More pop culture! Welcome to Night Vale is a twice-monthly podcast (subscribe at that link or stream online) . It takes the form of an approximately half-hour community radio show from a small, exceedingly weird, desert town. 99% of the show is one guy, Cecil, and so if you don't do well with listening to his voice for whatever reason, this show is not for you. But if you're interested in things that sit at the intersection of horror and comedy, with a portrait of a small community built up over time, deadpan reporting of many things that are at sharp angles to the expected, and occasional striking moments of beauty and terror, you should check it out.
Every episode starts with Cecil welcoming you. The very first lines of the show are,
A friendly desert community where the sun is hot, the moon is beautiful, and mysterious lights pass overhead while we all pretend to sleep. Welcome to Night Vale.
But I think my favorite opening is from episode 22, "The Whispering Forest," and also it's pretty relevant to my attempt to summarize up above:
There is a thin semantic line separating weird and beautiful. And that line is covered in jellyfish. Welcome to Night Vale.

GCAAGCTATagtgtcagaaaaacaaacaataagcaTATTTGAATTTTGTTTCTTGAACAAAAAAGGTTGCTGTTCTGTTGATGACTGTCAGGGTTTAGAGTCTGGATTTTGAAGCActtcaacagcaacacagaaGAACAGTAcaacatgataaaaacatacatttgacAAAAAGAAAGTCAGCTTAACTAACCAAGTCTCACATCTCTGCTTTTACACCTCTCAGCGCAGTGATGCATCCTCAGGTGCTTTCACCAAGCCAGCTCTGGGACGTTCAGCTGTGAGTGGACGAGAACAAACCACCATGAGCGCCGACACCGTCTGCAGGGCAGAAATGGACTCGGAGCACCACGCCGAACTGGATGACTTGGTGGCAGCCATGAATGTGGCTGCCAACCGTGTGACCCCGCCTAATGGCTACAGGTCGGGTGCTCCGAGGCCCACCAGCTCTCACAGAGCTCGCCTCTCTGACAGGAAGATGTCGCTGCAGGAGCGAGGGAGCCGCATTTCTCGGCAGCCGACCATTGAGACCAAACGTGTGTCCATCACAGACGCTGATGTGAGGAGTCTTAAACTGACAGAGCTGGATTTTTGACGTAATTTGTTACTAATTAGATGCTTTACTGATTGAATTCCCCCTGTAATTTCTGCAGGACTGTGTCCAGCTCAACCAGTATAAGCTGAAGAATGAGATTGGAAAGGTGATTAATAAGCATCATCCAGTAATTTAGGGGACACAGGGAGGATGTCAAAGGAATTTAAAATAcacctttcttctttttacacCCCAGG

(Each episode ends with a proverb from the producers, and episode 22 also has my favorite of those: "If you love someone, set them free. Set them free now. This is the police, and we have you surrounded.")
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Each episode also features the weather, which is a song; I mostly didn't listen to them because I was in a hurry to catch up, but the weather from episode two was kind of remarkably, creepily fitting.
My favorite episodes, like most people's, I suspect, are "A Story About You" (13), which is entirely in the second person present (most episodes have a main topic but also digress into the community calendar ["Wednesday has been canceled due to a scheduling error."], health tips, and other news); the pair of episodes titled "The Sandstorm" (19A and 19B), which do some fascinating worldbuilding; and "One Year Later" (25), which has Cecil-the-actor really step up his performance of Cecil-the-character. But those aren't good places to start because they're unusual in format or rely on the accumulated worldbuilding and character development for their force. You might as well start at the beginning—there's no clear overarching plot but there is continuity, like the waterfront recreation area (yes, I did say it's a desert town), or the changed Boy Scout ranks, or the new dog park (neither dogs nor humans allowed).
One continuing element that gets a lot of attention is Carlos, a scientist who arrives in Night Vale in episode 1, and with whom Cecil "fell in love instantly." I had a long thing planned in my head about my reactions to Cecil/Carlos, but fortunately gyzym wrote inspired by your laugh to wait for things (teen and up, 4066 words, author chose not to warn; spoilers through episode 27), which says everything I wanted to except that my headcanon is that Carlos got his hair cut very short on purpose. So that's handy.